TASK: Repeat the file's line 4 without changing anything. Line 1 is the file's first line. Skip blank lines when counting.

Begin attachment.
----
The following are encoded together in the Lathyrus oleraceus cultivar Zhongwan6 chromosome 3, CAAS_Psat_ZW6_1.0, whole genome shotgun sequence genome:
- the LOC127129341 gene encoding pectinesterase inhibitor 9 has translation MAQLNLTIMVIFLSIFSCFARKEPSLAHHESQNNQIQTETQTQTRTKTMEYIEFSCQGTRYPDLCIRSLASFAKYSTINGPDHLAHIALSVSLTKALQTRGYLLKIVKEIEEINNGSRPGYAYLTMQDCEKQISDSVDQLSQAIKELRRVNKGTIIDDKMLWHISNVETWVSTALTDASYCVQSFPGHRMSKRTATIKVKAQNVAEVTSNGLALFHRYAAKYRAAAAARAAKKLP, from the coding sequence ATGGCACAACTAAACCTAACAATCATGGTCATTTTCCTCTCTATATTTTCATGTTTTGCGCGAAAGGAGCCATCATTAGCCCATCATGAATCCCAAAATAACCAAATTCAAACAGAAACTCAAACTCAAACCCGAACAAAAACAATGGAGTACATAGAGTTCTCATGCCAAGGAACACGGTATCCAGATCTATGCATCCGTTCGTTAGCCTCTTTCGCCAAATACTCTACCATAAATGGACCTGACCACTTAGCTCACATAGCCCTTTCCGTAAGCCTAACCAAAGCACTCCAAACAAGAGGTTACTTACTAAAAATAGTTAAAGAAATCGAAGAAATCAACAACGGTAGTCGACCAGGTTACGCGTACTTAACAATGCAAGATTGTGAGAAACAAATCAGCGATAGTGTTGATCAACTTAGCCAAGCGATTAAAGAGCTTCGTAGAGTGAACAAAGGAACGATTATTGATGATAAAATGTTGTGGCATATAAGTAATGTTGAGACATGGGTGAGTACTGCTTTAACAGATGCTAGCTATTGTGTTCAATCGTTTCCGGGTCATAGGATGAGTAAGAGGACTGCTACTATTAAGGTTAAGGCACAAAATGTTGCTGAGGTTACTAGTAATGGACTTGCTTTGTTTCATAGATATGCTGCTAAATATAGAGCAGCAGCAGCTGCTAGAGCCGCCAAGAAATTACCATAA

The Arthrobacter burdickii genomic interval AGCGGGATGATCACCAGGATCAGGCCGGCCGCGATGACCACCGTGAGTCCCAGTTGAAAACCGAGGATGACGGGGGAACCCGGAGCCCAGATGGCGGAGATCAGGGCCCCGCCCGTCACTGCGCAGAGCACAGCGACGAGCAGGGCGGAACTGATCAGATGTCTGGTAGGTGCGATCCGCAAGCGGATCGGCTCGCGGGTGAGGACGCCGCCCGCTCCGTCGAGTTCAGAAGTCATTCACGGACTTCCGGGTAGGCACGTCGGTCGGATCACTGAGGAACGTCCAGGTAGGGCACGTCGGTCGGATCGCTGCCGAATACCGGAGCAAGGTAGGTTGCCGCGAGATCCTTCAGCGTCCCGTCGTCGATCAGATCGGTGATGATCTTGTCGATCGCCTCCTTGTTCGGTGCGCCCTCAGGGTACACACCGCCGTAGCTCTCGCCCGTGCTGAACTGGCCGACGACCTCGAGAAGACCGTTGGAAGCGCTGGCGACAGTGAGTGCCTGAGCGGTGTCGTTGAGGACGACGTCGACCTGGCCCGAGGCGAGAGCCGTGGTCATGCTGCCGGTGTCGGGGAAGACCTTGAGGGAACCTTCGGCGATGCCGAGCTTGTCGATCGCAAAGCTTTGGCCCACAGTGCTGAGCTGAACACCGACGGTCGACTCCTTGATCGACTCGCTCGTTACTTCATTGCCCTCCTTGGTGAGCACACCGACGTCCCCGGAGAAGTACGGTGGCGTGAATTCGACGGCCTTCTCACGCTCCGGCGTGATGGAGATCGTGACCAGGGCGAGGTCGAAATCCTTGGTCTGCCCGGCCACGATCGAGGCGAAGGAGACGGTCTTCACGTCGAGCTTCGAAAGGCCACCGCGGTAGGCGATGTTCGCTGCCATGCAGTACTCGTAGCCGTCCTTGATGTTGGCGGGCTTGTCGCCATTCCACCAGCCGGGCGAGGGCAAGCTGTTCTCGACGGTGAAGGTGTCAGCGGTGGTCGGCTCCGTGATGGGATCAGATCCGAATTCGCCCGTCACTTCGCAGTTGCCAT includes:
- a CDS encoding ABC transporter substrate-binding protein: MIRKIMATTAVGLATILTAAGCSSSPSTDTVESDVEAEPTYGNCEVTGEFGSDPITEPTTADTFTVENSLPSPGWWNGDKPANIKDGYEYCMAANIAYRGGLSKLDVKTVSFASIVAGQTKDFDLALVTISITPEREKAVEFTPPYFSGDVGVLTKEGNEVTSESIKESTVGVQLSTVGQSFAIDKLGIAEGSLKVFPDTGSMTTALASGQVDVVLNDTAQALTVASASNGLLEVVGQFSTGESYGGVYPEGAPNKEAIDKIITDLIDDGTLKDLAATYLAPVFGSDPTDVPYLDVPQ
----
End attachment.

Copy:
- a CDS encoding ABC transporter substrate-binding protein: MIRKIMATTAVGLATILTAAGCSSSPSTDTVESDVEAEPTYGNCEVTGEFGSDPITEPTTADTFTVENSLPSPGWWNGDKPANIKDGYEYCMAANIAYRGGLSKLDVKTVSFASIVAGQTKDFDLALVTISITPEREKAVEFTPPYFSGDVGVLTKEGNEVTSESIKESTVGVQLSTVGQSFAIDKLGIAEGSLKVFPDTGSMTTALASGQVDVVLNDTAQALTVASASNGLLEVVGQFSTGESYGGVYPEGAPNKEAIDKIITDLIDDGTLKDLAATYLAPVFGSDPTDVPYLDVPQ